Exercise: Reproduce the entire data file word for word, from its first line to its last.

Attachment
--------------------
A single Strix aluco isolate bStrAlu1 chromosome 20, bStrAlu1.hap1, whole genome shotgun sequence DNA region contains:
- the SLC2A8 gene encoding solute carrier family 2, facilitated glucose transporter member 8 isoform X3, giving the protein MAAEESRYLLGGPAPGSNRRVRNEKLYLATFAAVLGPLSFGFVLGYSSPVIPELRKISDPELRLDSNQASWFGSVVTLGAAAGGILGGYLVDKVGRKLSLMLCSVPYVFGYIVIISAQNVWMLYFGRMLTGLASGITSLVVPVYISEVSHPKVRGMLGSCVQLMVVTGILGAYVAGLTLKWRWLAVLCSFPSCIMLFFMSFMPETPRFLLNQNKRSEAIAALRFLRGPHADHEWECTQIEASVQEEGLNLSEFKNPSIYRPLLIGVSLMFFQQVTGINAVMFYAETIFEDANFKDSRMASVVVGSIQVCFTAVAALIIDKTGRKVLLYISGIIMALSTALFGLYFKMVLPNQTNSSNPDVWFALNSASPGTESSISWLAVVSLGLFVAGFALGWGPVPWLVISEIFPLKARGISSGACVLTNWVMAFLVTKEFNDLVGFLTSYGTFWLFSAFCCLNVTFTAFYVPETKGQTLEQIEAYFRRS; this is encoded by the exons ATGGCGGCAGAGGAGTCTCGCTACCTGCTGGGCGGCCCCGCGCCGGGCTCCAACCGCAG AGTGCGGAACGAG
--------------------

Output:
A single Strix aluco isolate bStrAlu1 chromosome 20, bStrAlu1.hap1, whole genome shotgun sequence DNA region contains:
- the SLC2A8 gene encoding solute carrier family 2, facilitated glucose transporter member 8 isoform X3, giving the protein MAAEESRYLLGGPAPGSNRRVRNEKLYLATFAAVLGPLSFGFVLGYSSPVIPELRKISDPELRLDSNQASWFGSVVTLGAAAGGILGGYLVDKVGRKLSLMLCSVPYVFGYIVIISAQNVWMLYFGRMLTGLASGITSLVVPVYISEVSHPKVRGMLGSCVQLMVVTGILGAYVAGLTLKWRWLAVLCSFPSCIMLFFMSFMPETPRFLLNQNKRSEAIAALRFLRGPHADHEWECTQIEASVQEEGLNLSEFKNPSIYRPLLIGVSLMFFQQVTGINAVMFYAETIFEDANFKDSRMASVVVGSIQVCFTAVAALIIDKTGRKVLLYISGIIMALSTALFGLYFKMVLPNQTNSSNPDVWFALNSASPGTESSISWLAVVSLGLFVAGFALGWGPVPWLVISEIFPLKARGISSGACVLTNWVMAFLVTKEFNDLVGFLTSYGTFWLFSAFCCLNVTFTAFYVPETKGQTLEQIEAYFRRS; this is encoded by the exons ATGGCGGCAGAGGAGTCTCGCTACCTGCTGGGCGGCCCCGCGCCGGGCTCCAACCGCAG AGTGCGGAACGAG